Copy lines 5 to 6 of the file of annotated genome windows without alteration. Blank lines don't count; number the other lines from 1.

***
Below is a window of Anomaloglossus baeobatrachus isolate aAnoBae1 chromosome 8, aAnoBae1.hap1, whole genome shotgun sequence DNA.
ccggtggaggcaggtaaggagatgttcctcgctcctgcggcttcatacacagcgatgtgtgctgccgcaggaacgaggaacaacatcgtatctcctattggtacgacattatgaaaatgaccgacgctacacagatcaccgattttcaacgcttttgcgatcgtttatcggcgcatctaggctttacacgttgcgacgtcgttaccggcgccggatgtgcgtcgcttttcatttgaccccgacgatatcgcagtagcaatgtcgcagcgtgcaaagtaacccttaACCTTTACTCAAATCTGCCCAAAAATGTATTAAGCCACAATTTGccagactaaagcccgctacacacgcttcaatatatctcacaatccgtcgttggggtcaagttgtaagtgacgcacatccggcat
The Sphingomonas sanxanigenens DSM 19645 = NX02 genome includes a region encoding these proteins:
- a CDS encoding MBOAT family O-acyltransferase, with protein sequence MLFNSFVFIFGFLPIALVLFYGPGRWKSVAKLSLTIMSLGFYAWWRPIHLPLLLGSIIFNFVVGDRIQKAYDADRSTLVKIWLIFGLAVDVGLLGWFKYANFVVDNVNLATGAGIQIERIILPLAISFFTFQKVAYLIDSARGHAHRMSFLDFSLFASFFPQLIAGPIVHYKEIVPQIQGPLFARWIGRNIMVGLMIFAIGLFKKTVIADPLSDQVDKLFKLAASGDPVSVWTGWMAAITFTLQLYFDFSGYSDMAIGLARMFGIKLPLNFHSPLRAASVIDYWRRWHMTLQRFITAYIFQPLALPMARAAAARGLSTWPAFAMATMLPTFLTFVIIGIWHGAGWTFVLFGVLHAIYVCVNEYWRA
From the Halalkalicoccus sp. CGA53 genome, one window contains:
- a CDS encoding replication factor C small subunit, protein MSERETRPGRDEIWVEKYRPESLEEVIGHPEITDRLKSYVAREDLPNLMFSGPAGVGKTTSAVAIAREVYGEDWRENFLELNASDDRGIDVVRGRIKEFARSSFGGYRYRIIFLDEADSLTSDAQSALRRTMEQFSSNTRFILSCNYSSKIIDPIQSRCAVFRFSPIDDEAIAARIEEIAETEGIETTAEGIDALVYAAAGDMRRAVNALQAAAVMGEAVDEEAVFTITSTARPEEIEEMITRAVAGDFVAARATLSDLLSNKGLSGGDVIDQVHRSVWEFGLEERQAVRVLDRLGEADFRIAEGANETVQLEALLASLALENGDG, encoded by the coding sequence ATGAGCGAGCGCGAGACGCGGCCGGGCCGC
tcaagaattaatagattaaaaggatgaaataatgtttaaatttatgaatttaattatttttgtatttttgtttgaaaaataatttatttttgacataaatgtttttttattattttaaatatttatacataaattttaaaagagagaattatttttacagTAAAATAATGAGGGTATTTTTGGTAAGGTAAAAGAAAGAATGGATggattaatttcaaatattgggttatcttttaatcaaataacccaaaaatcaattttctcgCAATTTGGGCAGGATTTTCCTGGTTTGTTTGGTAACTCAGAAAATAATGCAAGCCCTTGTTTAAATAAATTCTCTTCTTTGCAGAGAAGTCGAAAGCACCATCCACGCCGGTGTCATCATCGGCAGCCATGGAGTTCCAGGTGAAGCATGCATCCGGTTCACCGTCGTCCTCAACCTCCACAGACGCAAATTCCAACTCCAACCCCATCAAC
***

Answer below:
From the Halalkalicoccus sp. CGA53 genome, one window contains:
- a CDS encoding replication factor C small subunit, protein MSERETRPGRDEIWVEKYRPESLEEVIGHPEITDRLKSYVAREDLPNLMFSGPAGVGKTTSAVAIAREVYGEDWRENFLELNASDDRGIDVVRGRIKEFARSSFGGYRYRIIFLDEADSLTSDAQSALRRTMEQFSSNTRFILSCNYSSKIIDPIQSRCAVFRFSPIDDEAIAARIEEIAETEGIETTAEGIDALVYAAAGDMRRAVNALQAAAVMGEAVDEEAVFTITSTARPEEIEEMITRAVAGDFVAARATLSDLLSNKGLSGGDVIDQVHRSVWEFGLEERQAVRVLDRLGEADFRIAEGANETVQLEALLASLALENGDG, encoded by the coding sequence ATGAGCGAGCGCGAGACGCGGCCGGGCCGC